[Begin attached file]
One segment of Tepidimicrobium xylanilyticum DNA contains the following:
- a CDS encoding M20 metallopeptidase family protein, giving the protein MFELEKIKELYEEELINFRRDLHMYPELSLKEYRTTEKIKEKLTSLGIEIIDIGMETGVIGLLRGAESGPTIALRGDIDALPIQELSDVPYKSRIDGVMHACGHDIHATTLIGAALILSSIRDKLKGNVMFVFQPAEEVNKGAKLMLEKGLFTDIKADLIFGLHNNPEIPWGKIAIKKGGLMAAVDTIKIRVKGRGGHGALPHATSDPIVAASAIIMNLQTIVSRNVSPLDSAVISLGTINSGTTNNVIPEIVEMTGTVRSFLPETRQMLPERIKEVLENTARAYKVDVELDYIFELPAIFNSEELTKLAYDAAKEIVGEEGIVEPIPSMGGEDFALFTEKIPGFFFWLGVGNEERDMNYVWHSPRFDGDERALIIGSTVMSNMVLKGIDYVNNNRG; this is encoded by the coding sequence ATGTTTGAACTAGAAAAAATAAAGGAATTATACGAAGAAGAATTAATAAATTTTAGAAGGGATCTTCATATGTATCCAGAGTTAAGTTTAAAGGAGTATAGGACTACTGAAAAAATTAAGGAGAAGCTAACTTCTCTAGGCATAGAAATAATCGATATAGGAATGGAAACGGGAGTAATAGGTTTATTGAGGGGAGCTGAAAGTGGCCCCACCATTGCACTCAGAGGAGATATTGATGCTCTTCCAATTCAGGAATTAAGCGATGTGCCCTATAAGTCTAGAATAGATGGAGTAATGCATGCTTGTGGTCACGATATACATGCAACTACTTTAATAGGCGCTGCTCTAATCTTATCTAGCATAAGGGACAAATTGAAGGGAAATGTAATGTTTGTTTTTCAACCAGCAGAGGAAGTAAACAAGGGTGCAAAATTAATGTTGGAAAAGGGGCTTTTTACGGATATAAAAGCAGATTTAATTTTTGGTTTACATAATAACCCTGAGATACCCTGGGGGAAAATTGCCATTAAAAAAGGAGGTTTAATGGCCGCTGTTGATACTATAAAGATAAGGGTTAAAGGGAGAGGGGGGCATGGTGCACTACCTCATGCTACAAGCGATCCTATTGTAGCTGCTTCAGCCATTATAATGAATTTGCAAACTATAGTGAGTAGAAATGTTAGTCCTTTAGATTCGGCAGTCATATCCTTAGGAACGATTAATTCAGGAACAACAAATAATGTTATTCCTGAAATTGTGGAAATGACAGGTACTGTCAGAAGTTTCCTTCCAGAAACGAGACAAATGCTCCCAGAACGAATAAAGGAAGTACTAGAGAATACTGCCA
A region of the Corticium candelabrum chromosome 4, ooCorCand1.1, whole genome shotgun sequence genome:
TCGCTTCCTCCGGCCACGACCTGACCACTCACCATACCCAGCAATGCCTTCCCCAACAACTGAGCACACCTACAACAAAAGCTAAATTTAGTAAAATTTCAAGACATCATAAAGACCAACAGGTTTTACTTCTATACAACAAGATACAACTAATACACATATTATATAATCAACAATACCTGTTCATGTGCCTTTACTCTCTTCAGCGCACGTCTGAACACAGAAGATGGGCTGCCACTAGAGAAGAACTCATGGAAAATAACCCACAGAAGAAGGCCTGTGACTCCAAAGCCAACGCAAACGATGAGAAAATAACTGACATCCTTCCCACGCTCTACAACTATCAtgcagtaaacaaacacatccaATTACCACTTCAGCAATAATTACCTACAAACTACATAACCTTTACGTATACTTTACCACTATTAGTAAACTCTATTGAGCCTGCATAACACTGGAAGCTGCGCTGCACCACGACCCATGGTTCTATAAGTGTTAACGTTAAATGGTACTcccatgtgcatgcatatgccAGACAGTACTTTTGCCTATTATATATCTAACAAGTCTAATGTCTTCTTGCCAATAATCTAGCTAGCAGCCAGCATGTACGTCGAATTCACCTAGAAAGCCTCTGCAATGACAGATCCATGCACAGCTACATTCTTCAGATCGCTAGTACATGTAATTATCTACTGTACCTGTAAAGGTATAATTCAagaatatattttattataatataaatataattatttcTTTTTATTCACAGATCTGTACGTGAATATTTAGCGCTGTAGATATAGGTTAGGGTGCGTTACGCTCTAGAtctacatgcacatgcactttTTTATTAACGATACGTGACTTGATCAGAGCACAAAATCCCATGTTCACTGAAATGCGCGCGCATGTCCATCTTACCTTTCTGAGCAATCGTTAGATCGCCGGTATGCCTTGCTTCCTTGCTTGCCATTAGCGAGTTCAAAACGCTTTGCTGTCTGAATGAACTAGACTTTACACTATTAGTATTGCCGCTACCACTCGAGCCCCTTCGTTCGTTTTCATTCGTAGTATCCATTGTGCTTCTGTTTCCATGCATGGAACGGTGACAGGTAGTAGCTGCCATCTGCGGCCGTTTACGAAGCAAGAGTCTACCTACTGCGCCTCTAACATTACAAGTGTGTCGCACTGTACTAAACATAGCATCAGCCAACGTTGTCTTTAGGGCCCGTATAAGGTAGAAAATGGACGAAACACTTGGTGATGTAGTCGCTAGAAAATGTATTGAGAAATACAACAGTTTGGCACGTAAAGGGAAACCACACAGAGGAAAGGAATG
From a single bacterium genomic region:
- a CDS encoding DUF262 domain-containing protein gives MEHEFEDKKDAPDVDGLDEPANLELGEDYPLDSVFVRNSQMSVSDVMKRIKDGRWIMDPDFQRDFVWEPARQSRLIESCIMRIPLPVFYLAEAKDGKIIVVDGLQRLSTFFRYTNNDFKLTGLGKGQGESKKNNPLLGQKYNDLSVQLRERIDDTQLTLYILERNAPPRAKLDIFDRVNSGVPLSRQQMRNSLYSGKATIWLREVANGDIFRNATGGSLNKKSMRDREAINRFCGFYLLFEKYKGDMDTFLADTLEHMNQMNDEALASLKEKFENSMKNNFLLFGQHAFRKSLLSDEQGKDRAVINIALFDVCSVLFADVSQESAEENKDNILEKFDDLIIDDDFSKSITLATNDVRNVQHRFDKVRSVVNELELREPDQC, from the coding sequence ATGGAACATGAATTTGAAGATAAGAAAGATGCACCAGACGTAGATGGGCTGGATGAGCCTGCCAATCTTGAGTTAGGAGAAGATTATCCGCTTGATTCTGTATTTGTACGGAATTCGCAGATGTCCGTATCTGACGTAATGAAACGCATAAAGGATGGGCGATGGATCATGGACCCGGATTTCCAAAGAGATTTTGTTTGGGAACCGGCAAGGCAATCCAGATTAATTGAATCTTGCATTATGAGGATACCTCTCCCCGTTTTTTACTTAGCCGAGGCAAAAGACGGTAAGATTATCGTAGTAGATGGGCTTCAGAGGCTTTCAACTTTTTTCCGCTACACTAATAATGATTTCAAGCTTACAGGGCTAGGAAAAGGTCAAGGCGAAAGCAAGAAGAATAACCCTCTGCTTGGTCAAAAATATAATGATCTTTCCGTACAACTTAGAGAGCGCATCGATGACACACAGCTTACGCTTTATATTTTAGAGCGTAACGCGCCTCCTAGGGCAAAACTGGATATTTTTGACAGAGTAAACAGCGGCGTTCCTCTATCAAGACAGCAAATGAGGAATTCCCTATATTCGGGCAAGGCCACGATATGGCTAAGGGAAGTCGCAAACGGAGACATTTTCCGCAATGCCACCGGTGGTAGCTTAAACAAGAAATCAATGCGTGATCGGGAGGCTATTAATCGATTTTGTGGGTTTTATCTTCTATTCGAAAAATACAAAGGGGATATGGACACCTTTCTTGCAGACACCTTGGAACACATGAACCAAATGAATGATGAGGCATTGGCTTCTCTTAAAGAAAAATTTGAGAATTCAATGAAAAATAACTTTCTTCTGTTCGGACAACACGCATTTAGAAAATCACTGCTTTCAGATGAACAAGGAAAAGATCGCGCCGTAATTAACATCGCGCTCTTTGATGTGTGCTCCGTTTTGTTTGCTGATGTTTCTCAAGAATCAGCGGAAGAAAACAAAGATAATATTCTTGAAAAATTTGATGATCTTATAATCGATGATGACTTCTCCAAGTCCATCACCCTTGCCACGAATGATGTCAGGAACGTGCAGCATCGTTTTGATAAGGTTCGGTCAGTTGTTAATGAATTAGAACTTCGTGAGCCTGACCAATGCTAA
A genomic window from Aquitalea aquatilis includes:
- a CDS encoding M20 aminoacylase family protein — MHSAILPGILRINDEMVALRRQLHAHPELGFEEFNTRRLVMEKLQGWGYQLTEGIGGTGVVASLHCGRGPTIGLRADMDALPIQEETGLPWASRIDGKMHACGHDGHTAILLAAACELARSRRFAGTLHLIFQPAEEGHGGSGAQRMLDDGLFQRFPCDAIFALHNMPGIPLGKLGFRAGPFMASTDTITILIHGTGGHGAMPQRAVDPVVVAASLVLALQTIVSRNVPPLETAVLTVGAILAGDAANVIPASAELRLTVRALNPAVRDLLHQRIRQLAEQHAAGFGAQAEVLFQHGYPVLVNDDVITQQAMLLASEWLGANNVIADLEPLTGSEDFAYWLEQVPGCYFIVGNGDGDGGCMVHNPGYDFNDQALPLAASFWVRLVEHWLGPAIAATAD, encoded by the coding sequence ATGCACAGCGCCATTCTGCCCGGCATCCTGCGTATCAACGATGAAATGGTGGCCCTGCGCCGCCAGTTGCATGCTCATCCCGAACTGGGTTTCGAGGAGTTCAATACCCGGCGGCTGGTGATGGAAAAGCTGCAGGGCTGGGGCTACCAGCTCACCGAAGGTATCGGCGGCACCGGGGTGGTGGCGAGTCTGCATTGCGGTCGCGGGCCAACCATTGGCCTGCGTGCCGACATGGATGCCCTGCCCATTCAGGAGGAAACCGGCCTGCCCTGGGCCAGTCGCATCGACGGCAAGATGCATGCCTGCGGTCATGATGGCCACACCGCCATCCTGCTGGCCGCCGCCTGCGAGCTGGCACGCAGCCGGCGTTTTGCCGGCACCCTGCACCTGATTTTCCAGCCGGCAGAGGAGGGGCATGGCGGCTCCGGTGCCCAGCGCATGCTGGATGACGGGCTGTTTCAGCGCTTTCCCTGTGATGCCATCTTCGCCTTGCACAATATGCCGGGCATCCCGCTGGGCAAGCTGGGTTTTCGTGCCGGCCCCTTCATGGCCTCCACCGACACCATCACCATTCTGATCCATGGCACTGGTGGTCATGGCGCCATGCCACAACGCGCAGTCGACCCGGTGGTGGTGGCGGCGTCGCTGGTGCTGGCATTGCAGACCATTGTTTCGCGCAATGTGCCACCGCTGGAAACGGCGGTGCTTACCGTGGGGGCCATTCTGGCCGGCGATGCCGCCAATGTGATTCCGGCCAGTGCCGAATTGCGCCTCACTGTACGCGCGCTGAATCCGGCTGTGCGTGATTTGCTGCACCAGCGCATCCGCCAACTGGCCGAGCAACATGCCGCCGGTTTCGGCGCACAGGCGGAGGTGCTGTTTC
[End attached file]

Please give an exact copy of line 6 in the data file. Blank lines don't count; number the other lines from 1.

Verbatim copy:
- a CDS encoding DUF262 domain-containing protein gives MEHEFEDKKDAPDVDGLDEPANLELGEDYPLDSVFVRNSQMSVSDVMKRIKDGRWIMDPDFQRDFVWEPARQSRLIESCIMRIPLPVFYLAEAKDGKIIVVDGLQRLSTFFRYTNNDFKLTGLGKGQGESKKNNPLLGQKYNDLSVQLRERIDDTQLTLYILERNAPPRAKLDIFDRVNSGVPLSRQQMRNSLYSGKATIWLREVANGDIFRNATGGSLNKKSMRDREAINRFCGFYLLFEKYKGDMDTFLADTLEHMNQMNDEALASLKEKFENSMKNNFLLFGQHAFRKSLLSDEQGKDRAVINIALFDVCSVLFADVSQESAEENKDNILEKFDDLIIDDDFSKSITLATNDVRNVQHRFDKVRSVVNELELREPDQC, from the coding sequence ATGGAACATGAATTTGAAGATAAGAAAGATGCACCAGACGTAGATGGGCTGGATGAGCCTGCCAATCTTGAGTTAGGAGAAGATTATCCGCTTGATTCTGTATTTGTACGGAATTCGCAGATGTCCGTATCTGACGTAATGAAACGCATAAAGGATGGGCGATGGATCATGGACCCGGATTTCCAAAGAGATTTTGTTTGGGAACCGGCAAGGCAATCCAGATTAATTGAATCTTGCATTATGAGGATACCTCTCCCCGTTTTTTACTTAGCCGAGGCAAAAGACGGTAAGATTATCGTAGTAGATGGGCTTCAGAGGCTTTCAACTTTTTTCCGCTACACTAATAATGATTTCAAGCTTACAGGGCTAGGAAAAGGTCAAGGCGAAAGCAAGAAGAATAACCCTCTGCTTGGTCAAAAATATAATGATCTTTCCGTACAACTTAGAGAGCGCATCGATGACACACAGCTTACGCTTTATATTTTAGAGCGTAACGCGCCTCCTAGGGCAAAACTGGATATTTTTGACAGAGTAAACAGCGGCGTTCCTCTATCAAGACAGCAAATGAGGAATTCCCTATATTCGGGCAAGGCCACGATATGGCTAAGGGAAGTCGCAAACGGAGACATTTTCCGCAATGCCACCGGTGGTAGCTTAAACAAGAAATCAATGCGTGATCGGGAGGCTATTAATCGATTTTGTGGGTTTTATCTTCTATTCGAAAAATACAAAGGGGATATGGACACCTTTCTTGCAGACACCTTGGAACACATGAACCAAATGAATGATGAGGCATTGGCTTCTCTTAAAGAAAAATTTGAGAATTCAATGAAAAATAACTTTCTTCTGTTCGGACAACACGCATTTAGAAAATCACTGCTTTCAGATGAACAAGGAAAAGATCGCGCCGTAATTAACATCGCGCTCTTTGATGTGTGCTCCGTTTTGTTTGCTGATGTTTCTCAAGAATCAGCGGAAGAAAACAAAGATAATATTCTTGAAAAATTTGATGATCTTATAATCGATGATGACTTCTCCAAGTCCATCACCCTTGCCACGAATGATGTCAGGAACGTGCAGCATCGTTTTGATAAGGTTCGGTCAGTTGTTAATGAATTAGAACTTCGTGAGCCTGACCAATGCTAA